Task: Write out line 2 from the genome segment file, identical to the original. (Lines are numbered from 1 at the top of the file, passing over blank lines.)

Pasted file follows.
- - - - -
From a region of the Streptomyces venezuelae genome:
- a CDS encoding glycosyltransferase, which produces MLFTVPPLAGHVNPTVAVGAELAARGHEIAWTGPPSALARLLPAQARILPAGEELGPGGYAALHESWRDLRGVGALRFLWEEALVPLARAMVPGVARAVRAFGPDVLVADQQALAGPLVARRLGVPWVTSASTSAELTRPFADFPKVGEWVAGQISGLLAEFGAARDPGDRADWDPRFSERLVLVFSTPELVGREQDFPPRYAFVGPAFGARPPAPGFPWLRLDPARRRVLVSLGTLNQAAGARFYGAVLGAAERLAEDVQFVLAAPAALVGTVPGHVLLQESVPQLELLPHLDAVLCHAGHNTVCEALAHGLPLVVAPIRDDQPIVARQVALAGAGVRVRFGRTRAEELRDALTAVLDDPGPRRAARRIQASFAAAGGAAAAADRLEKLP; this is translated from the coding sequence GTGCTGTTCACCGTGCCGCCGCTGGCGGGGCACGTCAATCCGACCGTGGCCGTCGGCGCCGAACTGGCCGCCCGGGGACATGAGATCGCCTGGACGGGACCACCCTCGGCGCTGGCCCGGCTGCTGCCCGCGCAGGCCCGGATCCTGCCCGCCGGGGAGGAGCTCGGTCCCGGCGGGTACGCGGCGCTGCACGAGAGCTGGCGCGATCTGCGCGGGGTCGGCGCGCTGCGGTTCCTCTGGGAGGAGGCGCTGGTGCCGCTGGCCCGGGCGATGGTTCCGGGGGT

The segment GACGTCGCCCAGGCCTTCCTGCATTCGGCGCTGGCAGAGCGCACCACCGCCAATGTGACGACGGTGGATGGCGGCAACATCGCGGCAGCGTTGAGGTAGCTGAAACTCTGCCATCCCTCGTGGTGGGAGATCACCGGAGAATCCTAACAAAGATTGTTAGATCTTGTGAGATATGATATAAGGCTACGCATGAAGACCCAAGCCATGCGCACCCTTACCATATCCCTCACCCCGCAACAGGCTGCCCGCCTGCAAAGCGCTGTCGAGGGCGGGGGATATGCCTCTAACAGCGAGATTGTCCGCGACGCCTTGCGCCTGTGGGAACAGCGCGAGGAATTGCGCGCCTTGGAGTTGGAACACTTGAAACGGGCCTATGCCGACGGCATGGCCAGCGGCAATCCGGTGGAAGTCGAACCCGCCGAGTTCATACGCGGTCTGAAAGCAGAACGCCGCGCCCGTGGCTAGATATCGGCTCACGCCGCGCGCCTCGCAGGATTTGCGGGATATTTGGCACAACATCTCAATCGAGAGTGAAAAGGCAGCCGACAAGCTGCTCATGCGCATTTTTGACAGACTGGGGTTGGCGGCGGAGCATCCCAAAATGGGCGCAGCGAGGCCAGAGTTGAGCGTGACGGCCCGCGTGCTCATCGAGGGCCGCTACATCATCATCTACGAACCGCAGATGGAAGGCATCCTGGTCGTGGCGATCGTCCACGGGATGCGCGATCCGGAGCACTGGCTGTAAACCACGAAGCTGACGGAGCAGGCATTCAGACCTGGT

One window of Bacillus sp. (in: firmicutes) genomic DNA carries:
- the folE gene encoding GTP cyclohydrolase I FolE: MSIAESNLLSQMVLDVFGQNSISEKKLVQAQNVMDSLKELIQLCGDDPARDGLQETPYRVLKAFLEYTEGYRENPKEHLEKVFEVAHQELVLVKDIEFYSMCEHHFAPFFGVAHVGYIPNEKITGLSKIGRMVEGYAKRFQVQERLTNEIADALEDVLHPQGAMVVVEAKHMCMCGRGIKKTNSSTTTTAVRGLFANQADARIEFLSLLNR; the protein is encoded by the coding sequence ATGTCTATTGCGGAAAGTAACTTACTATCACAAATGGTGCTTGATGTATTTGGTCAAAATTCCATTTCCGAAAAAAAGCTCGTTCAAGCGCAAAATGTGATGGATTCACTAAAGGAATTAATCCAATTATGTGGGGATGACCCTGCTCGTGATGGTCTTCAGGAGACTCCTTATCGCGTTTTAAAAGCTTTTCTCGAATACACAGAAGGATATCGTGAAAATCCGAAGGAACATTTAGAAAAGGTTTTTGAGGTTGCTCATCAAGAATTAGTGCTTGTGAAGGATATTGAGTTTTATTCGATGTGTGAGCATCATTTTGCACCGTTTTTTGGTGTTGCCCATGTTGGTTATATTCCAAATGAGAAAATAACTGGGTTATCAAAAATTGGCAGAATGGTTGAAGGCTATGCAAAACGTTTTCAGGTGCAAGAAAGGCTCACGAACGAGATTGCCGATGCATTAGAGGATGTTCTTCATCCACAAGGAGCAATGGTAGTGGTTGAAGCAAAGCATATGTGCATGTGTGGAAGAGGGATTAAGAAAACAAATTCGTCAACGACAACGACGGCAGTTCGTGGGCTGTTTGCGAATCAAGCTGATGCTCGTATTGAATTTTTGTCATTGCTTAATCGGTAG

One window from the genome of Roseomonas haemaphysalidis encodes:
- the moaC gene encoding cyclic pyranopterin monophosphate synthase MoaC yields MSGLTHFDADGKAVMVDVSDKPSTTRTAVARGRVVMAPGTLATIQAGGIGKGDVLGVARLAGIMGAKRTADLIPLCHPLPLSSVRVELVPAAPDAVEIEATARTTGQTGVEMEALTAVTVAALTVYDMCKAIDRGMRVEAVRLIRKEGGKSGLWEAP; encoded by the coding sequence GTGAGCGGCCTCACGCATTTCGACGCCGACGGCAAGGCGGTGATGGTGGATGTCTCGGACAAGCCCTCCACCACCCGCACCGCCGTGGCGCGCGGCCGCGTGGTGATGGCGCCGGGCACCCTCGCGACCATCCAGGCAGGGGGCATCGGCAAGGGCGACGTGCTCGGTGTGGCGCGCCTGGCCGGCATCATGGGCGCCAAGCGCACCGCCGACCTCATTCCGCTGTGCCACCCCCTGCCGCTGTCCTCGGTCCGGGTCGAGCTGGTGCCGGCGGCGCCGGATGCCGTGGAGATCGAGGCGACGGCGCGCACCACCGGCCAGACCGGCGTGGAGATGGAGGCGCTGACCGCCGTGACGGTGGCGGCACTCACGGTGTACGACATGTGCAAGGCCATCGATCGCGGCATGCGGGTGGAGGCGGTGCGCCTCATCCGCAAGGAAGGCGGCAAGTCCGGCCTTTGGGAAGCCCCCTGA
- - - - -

- a CDS encoding glycosyltransferase, which produces MLFTVPPLAGHVNPTVAVGAELAARGHEIAWTGPPSALARLLPAQARILPAGEELGPGGYAALHESWRDLRGVGALRFLWEEALVPLARAMVPGVARAVRAFGPDVLVADQQALAGPLVARRLGVPWVTSASTSAELTRPFADFPKVGEWVAGQISGLLAEFGAARDPGDRADWDPRFSERLVLVFSTPELVGREQDFPPRYAFVGPAFGARPPAPGFPWLRLDPARRRVLVSLGTLNQAAGARFYGAVLGAAERLAEDVQFVLAAPAALVGTVPGHVLLQESVPQLELLPHLDAVLCHAGHNTVCEALAHGLPLVVAPIRDDQPIVARQVALAGAGVRVRFGRTRAEELRDALTAVLDDPGPRRAARRIQASFAAAGGAAAAADRLEKLP; this is translated from the coding sequence GTGCTGTTCACCGTGCCGCCGCTGGCGGGGCACGTCAATCCGACCGTGGCCGTCGGCGCCGAACTGGCCGCCCGGGGACATGAGATCGCCTGGACGGGACCACCCTCGGCGCTGGCCCGGCTGCTGCCCGCGCAGGCCCGGATCCTGCCCGCCGGGGAGGAGCTCGGTCCCGGCGGGTACGCGGCGCTGCACGAGAGCTGGCGCGATCTGCGCGGGGTCGGCGCGCTGCGGTTCCTCTGGGAGGAGGCGCTGGTGCCGCTGGCCCGGGCGATGGTTCCGGGGGT